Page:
KOZLODOUI'S SMALL GENERATORS DOOMED BY BRUSSELS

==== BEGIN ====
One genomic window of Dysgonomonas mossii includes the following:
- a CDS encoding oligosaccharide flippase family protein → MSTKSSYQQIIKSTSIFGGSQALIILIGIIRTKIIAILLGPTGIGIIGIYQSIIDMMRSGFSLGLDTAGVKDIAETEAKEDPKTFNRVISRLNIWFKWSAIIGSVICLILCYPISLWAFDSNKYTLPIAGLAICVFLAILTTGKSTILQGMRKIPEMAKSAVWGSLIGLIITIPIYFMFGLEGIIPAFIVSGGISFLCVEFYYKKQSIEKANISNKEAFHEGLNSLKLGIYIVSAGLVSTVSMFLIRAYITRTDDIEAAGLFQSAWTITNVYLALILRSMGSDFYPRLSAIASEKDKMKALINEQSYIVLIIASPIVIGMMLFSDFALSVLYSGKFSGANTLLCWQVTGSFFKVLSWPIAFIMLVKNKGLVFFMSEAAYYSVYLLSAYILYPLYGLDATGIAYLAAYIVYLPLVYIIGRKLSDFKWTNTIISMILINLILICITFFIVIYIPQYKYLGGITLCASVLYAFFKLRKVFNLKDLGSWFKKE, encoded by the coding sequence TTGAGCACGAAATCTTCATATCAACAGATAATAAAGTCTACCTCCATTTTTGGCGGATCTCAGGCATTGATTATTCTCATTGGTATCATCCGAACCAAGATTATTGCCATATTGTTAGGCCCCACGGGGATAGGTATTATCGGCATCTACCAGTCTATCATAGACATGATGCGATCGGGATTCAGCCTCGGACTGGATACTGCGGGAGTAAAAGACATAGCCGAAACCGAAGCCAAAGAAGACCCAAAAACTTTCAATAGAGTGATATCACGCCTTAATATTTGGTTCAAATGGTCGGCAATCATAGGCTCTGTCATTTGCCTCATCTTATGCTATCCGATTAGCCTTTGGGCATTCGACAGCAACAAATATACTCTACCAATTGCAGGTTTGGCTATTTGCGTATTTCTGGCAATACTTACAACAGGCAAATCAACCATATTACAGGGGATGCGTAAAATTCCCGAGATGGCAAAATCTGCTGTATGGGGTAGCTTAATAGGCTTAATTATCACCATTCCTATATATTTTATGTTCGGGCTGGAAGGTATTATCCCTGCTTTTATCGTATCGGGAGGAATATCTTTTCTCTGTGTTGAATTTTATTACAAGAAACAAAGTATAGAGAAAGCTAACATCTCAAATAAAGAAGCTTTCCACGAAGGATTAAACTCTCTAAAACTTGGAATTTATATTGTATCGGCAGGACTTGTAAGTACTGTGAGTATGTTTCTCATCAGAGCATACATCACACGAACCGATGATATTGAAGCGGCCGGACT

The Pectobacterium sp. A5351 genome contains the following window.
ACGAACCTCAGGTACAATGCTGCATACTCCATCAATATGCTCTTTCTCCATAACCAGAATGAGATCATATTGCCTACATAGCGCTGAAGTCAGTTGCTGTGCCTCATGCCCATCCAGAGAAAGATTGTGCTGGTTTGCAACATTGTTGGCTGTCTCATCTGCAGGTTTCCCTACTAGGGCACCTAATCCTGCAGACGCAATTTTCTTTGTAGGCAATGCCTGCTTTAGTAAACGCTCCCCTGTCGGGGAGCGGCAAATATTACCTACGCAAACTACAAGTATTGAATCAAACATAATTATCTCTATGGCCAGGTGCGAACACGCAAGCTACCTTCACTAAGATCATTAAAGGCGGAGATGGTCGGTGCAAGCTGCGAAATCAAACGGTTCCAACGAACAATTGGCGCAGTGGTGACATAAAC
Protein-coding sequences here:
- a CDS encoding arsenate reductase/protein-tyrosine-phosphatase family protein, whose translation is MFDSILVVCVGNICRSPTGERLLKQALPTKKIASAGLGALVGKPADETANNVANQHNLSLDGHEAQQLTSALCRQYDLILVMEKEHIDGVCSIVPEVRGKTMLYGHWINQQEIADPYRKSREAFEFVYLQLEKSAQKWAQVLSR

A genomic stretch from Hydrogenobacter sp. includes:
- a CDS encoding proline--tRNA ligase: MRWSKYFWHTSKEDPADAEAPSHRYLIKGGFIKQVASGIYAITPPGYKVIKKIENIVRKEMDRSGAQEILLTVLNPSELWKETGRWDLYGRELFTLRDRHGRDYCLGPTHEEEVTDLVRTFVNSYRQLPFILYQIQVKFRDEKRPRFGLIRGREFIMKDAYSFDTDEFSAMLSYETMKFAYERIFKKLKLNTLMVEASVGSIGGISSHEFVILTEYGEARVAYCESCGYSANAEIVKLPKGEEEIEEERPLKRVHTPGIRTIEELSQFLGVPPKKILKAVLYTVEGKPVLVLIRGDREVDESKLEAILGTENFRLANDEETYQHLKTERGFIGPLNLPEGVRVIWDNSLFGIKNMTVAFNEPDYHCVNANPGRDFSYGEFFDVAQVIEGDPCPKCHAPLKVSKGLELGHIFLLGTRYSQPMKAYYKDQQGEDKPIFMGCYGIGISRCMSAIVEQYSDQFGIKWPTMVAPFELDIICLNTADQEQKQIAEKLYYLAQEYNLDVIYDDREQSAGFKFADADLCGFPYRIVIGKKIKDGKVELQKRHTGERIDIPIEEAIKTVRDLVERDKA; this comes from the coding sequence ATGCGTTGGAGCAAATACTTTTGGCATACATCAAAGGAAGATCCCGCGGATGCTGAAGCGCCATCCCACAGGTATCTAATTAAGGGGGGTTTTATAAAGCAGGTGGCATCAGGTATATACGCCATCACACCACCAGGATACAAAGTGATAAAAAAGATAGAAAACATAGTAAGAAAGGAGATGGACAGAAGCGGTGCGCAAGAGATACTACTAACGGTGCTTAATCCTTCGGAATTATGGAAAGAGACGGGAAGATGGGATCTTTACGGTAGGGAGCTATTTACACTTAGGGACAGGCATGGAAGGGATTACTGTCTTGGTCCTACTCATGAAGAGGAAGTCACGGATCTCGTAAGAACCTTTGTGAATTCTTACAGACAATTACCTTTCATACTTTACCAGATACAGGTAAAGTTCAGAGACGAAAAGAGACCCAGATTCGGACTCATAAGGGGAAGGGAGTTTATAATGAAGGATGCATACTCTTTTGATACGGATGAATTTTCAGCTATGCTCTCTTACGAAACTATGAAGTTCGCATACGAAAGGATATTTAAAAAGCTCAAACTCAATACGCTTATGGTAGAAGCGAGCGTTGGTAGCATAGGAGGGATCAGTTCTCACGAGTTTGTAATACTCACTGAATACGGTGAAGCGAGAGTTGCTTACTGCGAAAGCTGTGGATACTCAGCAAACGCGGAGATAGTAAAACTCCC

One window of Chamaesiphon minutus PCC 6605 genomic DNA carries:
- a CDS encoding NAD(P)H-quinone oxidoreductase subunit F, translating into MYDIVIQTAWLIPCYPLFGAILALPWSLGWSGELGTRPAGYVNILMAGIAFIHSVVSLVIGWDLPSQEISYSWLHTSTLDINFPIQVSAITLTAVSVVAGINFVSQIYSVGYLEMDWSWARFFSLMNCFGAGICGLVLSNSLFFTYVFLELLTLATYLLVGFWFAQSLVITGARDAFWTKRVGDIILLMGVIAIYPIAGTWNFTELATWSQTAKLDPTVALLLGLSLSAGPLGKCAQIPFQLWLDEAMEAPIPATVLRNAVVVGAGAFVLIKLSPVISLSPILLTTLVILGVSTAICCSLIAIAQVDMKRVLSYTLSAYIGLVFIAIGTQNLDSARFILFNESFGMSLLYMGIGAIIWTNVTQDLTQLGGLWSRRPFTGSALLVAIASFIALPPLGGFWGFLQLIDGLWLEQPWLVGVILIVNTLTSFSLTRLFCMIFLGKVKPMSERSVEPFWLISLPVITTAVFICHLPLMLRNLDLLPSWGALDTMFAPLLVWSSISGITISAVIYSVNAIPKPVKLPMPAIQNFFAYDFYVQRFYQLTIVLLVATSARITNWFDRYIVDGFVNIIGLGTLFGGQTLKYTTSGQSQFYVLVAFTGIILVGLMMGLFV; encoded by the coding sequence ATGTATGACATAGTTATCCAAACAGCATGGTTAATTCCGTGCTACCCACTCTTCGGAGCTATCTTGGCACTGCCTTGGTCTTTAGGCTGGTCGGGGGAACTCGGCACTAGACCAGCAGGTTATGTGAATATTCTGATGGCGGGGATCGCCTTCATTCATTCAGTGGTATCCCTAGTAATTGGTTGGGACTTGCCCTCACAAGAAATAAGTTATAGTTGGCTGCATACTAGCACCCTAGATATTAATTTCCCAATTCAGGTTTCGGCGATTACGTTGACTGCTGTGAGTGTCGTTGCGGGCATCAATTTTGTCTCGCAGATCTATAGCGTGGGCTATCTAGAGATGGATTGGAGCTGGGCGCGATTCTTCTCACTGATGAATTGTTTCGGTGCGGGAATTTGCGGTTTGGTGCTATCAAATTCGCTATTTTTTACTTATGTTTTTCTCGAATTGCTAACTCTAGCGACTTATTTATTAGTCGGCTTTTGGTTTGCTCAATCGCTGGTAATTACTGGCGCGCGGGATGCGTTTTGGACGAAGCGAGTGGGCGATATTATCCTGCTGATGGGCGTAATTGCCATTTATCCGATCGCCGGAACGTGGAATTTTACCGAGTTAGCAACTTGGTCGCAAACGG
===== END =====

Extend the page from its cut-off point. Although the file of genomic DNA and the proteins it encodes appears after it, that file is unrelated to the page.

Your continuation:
THE TECHNICAL APPRAISAL OF THE EC OF DECEMBER 2000 GIVES A CHANCE ONLY TO UNITS 5 AND 6The Bulgarian-European saga about the Kozlodoui Nuclear Power Plant will most probably end in the beginning of next week when the Energy chapter of the pre-accession negotiations with the EU is expected to be closed, the Energy Ministry announced. All controversial issues have already been clarified and the only problematic ones are the texts regarding the N-plant, which are to be finally formulated on November 12 and 13 in Brussels. The expectations, according to a representative of the negotiating sides, are that a decision satisfying both parties will be made. However, our experience from the last ten years is more than negative. In all documents, agreements, and undertaken commitments concerning Kozlodoui, Bulgaria has been the losing side. And our concrete actions have not only been short-sighted and inefficient, but the attempts to play political games in most cases resulted in wrong governmental decisions. The latter made still firmer the EU's categorical stance on the first four units of the N-plant.The process of pre-accession negotiations will be blockedif Kozlodoui's units 3 and 4 are not decommissioned until 2006, Jose Maria Hil-Robles, Co-chairman of the Bulgaria-EU Joint Parliamentary Committee, warned in Sofia. From Brussels, Guenter Verheugen again gave the problem concerning the N-plant's small units the same status as that of the Cyprus problem. The warning was repeated in front of the President Georgi Purvanov during his visit to Germany. And while in Sofia European diplomats were discussing N-plant's issues with or without any concrete occasion, politicians from the Old Continent recalled the simple truth about the fear of the average European from the nuclear reactors in Kozlodoui. However, this fear has been consistently implanted by the same politicians among their electorate over the last ten years. Europe's uneasiness regarding Kozlodoui could be overcome only after a partnership inspection, confirming the positive assessment of the N-plant's safety, made by the experts of the International Atomic Energy Agency (IAEA) last June, the negotiating team claims. The same people also reiterate that the EU's stance on the issue of Kozlodoui's nuclear safety is not based on an adequate technical appraisal.However, the truth is somewhat differentA Performance Evaluation Guide was worked out in 2000 under the Nuclear Safety in Eastern and Central Europe programme, Yordan Yordanov, former hear of the Kozlodoui N-plant said for the BANKER weekly. The basic purpose of that guide is to provdie common grounds for comparing the assessment of the level of nuclear safety in the various countries, as both their economic situation and the type and exploitation status of the used nuclear capacities are different. Brussels' other aim is to focus the attention and target financial support from international organisations and funds to each one of the EU candidate countries. For each one of the candidates for EU membershipan individual report has been worked outThis is the so-called on-desk study, Mr. Yordanov notes, specifying that the documents on Bulgaria, the Czech Republic, Hungary, Lithuania, Romania, Slovakia, and Slovenia, have already been published. But the assessment has not been made after a visit on the spot, but is based on available information - documents from inspections by the IAEA and independent organisations, as well as materials, presented by the controlling authorities in the respective country and the user (which are first assessed about their impartiality). Therefore, this assessment is not final and is liable to changes.Strange as it might seem on the background of the overall Westeuropean hysteria about the dangerousness of Kozlodui's small units, the assessment of the N-plant is quite well-meaning. There are no qualifications such as dangerous nuclear reactors. But the problem for our country lies in the fact that the overall apprasial is based on the prerequisite that Kozlodoui's small units should be decommissioned. Therefore,the EU's well-meaningnessregarding Kozlodui's four small units is like that when making a historical anaysis - it appraised our efforts to improve something that cannot be imrpoved and proves the correctness of the imposed measures.The EU's report on the Bulgarian N-plant was made in December 2000. It is based on the stances about projected and exploitation safety of Kozlodoui's units. Both defficiencies have been pointed out and positive remarks have been made regarding the N-plant's projected safety. The progress made by December 2000 as compared to IAEA's report of 1991 (which served as grounds for G-7's decision to decommission the units of WWER 440/230 type, of which Kozlodoui's four small generators are) was taken into consideration. The apparaisal then pointed out more than 100 defects in the safety of that kind of reactors, and 60 of them were qualified as very serious and unremovable by reasonable financial resource.The report of 2000 regarding exploitation safetypoints out that much has been done in that respect over the last few years, but at the same time notes the increased number of reported failures in all nuclear units. Therefore, its recommends that the reasons should be sought and the exploitation security of the N-plant - improved.The documentation, regarding the operational safety does not comply with European standards, the report reads. However, it has been noted that measures have been taken in the last few years to bring the documentation in compliance with European requirements. Perhaps the highest appraisal has been awarded to the culture of Kozlodoui's operational safety. Responsibilities in the management have been clearly defined and the operational experience of the personnel is being controlled and analyzed, the report points out. But from the drafted programmes for increasing Kozlodoui's safety, the EU's report considers mainly those regadingthe modernization of units 5 and 6The planned measures have been given a positive estimate and it is presumed that after their implementation the units might possibly reach the level of safety, approaching the standards of the nuclear power stations in Western Europe. Otherwise, the main safety principles in the original project of the two 1000-megawatt units are reduced to the effective international regulations of 1970.Brussles' firm conclusion of 2000 is that it is appropriate to invest in improving the safety of generators 5 and 6. As far as Kozlodoui's small units are concerned, the efforts should be mainly directed towards working out a plan for their decommissioning. It is a bit naive to hope that this stance could be radically changed two years later.